If you want to hedge your bets about future tax liability, you might want to keep some of your money in a traditional IRA and some in a Roth IRA.

Roth IRAs don't have required minimum distributions (RMDs) during the owner's lifetime. Traditional IRAs do.

Most people won't have the luxury of barely touching their IRAs to cover their living expenses in retirement. But for those who expect to have multiple sources of income that more than cover their needs and wants, having a Roth IRA in addition to a traditional IRA might make sense -- assuming there's some benefit to maintaining a traditional IRA.

If nothing else, you might want to have multiple IRAs for laddered traditional-to-Roth conversions. This way, you wouldn't incur a huge income tax bill in a single year by converting the entire balance of a traditional IRA to a Roth IRA at once.

If you still have money in an IRA when you die, the account will pass to your estate or to specific beneficiaries you have named through "transfer on death" designations with the financial institution that holds your account.

Let's say your adult child David inherits your traditional IRA. He would have 10 years to sell all the investments and move the money to a non-retirement account. To minimize his tax bill, David would need to do significant planning around which investments to sell and when, as well as how much to withdraw each year.

Meanwhile, your adult child Isabella inherits your Roth IRA. She would have 10 years to withdraw all the funds -- but they'd all be tax free, and she'd be spared the tax planning David endured.

If you don't want your kids arguing over which of them you loved more, a better idea might be to leave each account 50/50 to both kids, or have a single IRA that you leave 50/50 to each beneficiary. (But if you want to be simultaneously generous and vindictive, now you have another arrow in your quiver.)

You can take an early withdrawal from a Roth IRA without paying income tax or incurring penalties when you withdraw contributions, not earnings. But if you take a withdrawal before age 59½ from a traditional IRA, you will owe income tax and you may also owe penalties.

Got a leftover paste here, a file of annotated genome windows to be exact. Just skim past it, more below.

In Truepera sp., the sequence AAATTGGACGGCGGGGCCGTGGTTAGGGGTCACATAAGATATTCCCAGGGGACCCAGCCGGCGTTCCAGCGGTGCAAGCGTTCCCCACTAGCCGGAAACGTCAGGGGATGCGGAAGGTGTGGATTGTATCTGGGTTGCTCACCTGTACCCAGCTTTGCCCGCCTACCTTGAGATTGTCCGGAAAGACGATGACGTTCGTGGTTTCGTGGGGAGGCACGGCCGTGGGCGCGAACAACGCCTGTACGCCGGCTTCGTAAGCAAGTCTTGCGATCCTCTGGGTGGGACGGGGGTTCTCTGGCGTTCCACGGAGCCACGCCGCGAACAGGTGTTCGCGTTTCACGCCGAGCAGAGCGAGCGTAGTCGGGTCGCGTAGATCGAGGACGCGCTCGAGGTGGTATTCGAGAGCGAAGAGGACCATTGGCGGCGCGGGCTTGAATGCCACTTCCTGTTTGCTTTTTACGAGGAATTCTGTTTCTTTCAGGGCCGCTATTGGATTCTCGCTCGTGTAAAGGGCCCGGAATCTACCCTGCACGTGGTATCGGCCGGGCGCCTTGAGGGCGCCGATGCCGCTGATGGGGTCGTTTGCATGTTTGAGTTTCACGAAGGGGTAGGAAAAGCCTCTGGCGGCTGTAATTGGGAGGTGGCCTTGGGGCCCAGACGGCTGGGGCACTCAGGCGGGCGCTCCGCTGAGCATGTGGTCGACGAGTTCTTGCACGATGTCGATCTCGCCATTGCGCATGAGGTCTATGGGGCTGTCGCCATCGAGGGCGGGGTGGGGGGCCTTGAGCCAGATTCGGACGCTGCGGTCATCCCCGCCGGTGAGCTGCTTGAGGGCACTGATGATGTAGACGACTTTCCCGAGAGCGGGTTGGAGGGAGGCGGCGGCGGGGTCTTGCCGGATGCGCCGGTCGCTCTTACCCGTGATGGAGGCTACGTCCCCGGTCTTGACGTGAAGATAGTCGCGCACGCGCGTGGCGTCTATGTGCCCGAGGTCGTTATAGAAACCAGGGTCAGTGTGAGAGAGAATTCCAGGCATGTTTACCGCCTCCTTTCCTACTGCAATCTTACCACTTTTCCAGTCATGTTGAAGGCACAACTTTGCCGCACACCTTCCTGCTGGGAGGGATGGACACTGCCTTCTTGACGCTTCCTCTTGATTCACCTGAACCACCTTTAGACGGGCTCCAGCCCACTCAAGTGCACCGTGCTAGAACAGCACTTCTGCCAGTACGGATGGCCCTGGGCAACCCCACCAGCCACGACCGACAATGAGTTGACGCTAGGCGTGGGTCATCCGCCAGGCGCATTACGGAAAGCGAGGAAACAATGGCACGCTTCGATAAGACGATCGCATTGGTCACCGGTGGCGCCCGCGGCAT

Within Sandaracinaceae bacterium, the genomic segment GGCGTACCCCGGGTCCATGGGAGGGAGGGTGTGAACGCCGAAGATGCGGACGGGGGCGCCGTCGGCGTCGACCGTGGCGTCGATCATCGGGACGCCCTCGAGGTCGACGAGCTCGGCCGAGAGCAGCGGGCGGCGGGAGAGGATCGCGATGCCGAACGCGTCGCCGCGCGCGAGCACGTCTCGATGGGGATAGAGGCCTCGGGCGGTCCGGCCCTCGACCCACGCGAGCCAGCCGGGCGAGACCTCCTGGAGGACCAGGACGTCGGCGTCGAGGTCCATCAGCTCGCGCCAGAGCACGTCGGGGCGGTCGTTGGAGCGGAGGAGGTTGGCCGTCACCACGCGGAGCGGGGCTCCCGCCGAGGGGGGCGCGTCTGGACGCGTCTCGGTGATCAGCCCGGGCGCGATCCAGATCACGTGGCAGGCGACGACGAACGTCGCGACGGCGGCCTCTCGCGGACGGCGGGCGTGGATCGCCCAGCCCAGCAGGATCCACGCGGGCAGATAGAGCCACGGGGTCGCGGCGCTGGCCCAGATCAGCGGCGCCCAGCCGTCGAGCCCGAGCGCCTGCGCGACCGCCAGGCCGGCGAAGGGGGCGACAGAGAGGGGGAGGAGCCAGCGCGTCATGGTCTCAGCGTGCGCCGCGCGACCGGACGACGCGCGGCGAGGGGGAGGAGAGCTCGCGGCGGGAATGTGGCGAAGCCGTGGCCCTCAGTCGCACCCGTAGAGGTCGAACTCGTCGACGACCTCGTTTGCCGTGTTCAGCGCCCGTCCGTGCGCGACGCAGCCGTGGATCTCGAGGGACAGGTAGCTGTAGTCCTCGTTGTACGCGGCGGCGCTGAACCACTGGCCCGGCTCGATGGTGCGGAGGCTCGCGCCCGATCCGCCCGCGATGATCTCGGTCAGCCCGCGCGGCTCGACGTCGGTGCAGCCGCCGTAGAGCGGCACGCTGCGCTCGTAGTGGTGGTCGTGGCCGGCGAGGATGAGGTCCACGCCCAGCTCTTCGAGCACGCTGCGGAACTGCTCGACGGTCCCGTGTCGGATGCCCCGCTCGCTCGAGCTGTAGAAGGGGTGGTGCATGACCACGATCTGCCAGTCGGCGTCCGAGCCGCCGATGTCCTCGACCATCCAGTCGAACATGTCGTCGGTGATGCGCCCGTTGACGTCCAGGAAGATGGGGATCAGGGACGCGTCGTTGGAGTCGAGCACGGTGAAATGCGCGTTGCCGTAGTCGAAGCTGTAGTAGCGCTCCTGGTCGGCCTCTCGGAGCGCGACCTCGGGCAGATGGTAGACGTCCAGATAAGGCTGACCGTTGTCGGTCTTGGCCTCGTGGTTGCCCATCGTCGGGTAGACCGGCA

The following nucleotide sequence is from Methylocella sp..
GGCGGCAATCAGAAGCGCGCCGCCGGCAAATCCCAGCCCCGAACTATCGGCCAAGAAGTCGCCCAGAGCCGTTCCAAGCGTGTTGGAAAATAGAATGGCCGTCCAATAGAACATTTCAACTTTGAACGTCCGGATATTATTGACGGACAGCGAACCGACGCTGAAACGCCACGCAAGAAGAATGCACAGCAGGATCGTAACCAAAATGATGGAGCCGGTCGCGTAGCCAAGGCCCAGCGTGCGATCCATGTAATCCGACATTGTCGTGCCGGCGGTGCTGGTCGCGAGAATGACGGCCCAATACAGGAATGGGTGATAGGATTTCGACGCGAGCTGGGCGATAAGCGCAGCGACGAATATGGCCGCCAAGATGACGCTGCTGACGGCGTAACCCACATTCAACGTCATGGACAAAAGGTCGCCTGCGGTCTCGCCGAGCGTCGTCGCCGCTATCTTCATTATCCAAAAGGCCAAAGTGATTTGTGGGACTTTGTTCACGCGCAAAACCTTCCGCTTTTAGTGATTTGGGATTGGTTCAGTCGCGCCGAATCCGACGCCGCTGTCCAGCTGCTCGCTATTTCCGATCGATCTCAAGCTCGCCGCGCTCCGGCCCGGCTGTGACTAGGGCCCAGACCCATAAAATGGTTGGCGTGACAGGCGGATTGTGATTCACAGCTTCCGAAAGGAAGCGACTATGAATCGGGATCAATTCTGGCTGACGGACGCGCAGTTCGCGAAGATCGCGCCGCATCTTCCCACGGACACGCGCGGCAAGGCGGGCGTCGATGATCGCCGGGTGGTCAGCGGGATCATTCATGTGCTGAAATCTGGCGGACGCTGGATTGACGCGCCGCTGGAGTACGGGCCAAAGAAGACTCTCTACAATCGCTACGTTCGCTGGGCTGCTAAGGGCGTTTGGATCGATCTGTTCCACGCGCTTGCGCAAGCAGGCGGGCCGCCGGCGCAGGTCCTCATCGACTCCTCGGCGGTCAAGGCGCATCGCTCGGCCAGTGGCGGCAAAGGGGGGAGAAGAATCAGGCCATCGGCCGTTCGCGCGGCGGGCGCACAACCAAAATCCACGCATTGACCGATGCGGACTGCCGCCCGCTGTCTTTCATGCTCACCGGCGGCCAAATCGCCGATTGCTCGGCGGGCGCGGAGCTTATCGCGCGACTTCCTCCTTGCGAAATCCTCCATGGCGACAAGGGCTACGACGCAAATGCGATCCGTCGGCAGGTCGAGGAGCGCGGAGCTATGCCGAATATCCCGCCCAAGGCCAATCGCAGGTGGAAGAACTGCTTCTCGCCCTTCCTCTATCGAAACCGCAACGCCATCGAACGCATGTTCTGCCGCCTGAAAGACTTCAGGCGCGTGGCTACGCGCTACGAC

If you have money in each type of account, then you have more flexibility around which account to take money from.

If you have no money in any traditional IRAs, you can use a traditional IRA account solely as a vehicle to fund a backdoor Roth IRA in years when your income is too high to contribute to a Roth directly.

You must have both a traditional IRA and a Roth IRA to use this strategy. However, if you have assets in your traditional IRA, the backdoor Roth strategy gets more complicated and can be costly.

While there are more advantages than disadvantages to having multiple IRAs, many of the advantages may not apply to your situation. The biggest disadvantage of having multiple IRAs is how much more complex it makes your financial life. You'll have more passwords to keep track of, more balances to check and more paperwork to file each year.

Some people like to optimize their finances. Other people just want their finances to be good enough. If you don't want to keep track of multiple IRAs, just choose between a traditional and a Roth IRA, put your money at a financially sound institution and be done with it.

Simplicity can be especially important if you have cognitive challenges -- which are more likely to occur as you age. If you're planning on having a relative help you manage finances, they'll likely appreciate having fewer accounts to manage rather than several with multiple institutions.

The more accounts you have, the harder it is to stay on top of what's happening in each one -- no matter how mentally sharp you are.

If you're trying to manage many IRAs, it will be harder to correctly calculate RMDs. RMDs are based on traditional IRA account balances. If you forget to include an account or calculate your RMD based on an incorrect balance you'll owe steep 25% penalties on what you should have taken out.

It's not hard to find a custodian that lets you maintain an IRA for free these days. But sometimes you have to meet a certain threshold or take a certain action -- like agree to electronic delivery of statements -- to avoid an annual charge.

Also, many accounts and investment types charge lower expense ratios to people who own more shares. Consolidating IRAs could make it easier to meet the minimum investment for the less expensive share class.

Unless you're using a portfolio management app that shows your aggregate IRA balances and holdings in a single place, it can be hard to calculate your overall asset allocation.

The result? You could end up with too much exposure to stocks when your goal is to be more conservative, or not enough exposure to stocks when your goal is to be more aggressive. It could also be trickier to decide what to buy and sell when you want to rebalance your portfolio.